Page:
To build an adult, or create conditions where adolescents choose to be an athlete is about 'sitting on the park bench' as parents. We need to ensure there is not catastrophic failure, but we need to let kids fail. When adolescents fail, and parents respond with interested and empathetic responses like 'that's too bad, can i make you some soup?' instead of 'I am going to talk to your teacher or coach about accommodating your special needs', adolescents develop some independence and start being receiving feedback from adults in their life, who are not their parents, about their conduct and choices. Russell says this is crucial to helping kids engage in their world. In Lana's example, it worked, eventually after enough detentions, she started getting herself up and to school on time, but not before it got worse. A generation ago, parents didnt helicopter or hover, or snowplow a path to remove all hardship from their kids' lives. They let the important adults in their child's life give them feedback to help them get on track. Adolescents need this.
When kids are little and they have a tumble at the playground and scratch their knee, parents instinctively say 'its just a little scratch, you'll be ok' - its the sort of message that says 'you can handle this, its not a big deal, you're going to be ok' But during adolescents, alot of parent forget that that is the same message kids need - instead of bubble wrapping kids or plowing a path through obstacles or sanitizing every interaction - we need to take a chill pill, and sit on the park and watch our children succeed or fail, and cheer or say 'oh that's gotta be tough'. But it doesn't stop there either.
If you're a coach of adolescent cross country skiers or any sport, Alex Russell, speaks to the importance of your role in giving kids the carrot and the stick (metaphorical of course). Coaches need to be willing to say to kids 'if you want to get better, you need to show up', 'i expect you to be here', or 'i'd like to see you work harder'. If we want to transition adolescents from the 'appease and please' world of childhood to the owning the work of being an athlete, we need to be able to not only give kids some positive strokes, but deliver the hard messages that kids need to hear from important adults in their lives. This is not just the responsibility of parents - coaches - if we kids to own being an athlete, we have to see ourselves as important enough adults in their lives that we can deliver both the positive and negative message that will help them to becoming an adult who stays engaged in sport because its what they want, not because its what somebody else wants them to do.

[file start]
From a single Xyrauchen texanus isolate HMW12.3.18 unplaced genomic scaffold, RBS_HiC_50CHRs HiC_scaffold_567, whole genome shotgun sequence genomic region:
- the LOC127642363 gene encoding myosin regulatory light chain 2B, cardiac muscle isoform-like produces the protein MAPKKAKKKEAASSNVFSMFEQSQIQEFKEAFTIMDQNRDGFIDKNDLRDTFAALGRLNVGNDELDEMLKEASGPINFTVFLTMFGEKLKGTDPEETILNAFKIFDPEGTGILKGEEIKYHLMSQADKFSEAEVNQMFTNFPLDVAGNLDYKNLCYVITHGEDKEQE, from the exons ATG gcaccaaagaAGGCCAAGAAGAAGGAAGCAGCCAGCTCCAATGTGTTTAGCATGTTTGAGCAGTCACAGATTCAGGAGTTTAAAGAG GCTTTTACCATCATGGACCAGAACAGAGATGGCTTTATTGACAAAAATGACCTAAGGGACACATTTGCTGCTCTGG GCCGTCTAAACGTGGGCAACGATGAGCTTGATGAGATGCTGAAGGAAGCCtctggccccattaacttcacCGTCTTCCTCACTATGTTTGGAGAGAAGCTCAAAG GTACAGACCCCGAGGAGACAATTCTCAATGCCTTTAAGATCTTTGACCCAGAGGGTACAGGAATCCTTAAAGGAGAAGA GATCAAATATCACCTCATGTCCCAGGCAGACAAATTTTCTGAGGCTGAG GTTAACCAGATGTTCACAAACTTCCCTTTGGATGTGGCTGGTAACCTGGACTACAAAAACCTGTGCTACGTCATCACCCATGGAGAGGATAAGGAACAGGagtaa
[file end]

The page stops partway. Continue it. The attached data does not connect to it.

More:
Alex Russell also says that as parents we need to deliver the message to important adults of our adolescent children, 'I trust you that you will make the best decisions for my child; I give you authority to give my child the kind of feedback they need to get on them on track and to help them become an adult who owns their own passion'
Alex Russell has a number of youtube videos that are a great place to start. This is an exceptional book, and as a parent and coach of adolescents it has gotten me thinking about my own practice as a coach and my important role as a dad. Here is link to one of Alex's videos
Hey its Canada Day today - we are lucky to live in one of the best countries in the world.
Enjoy your day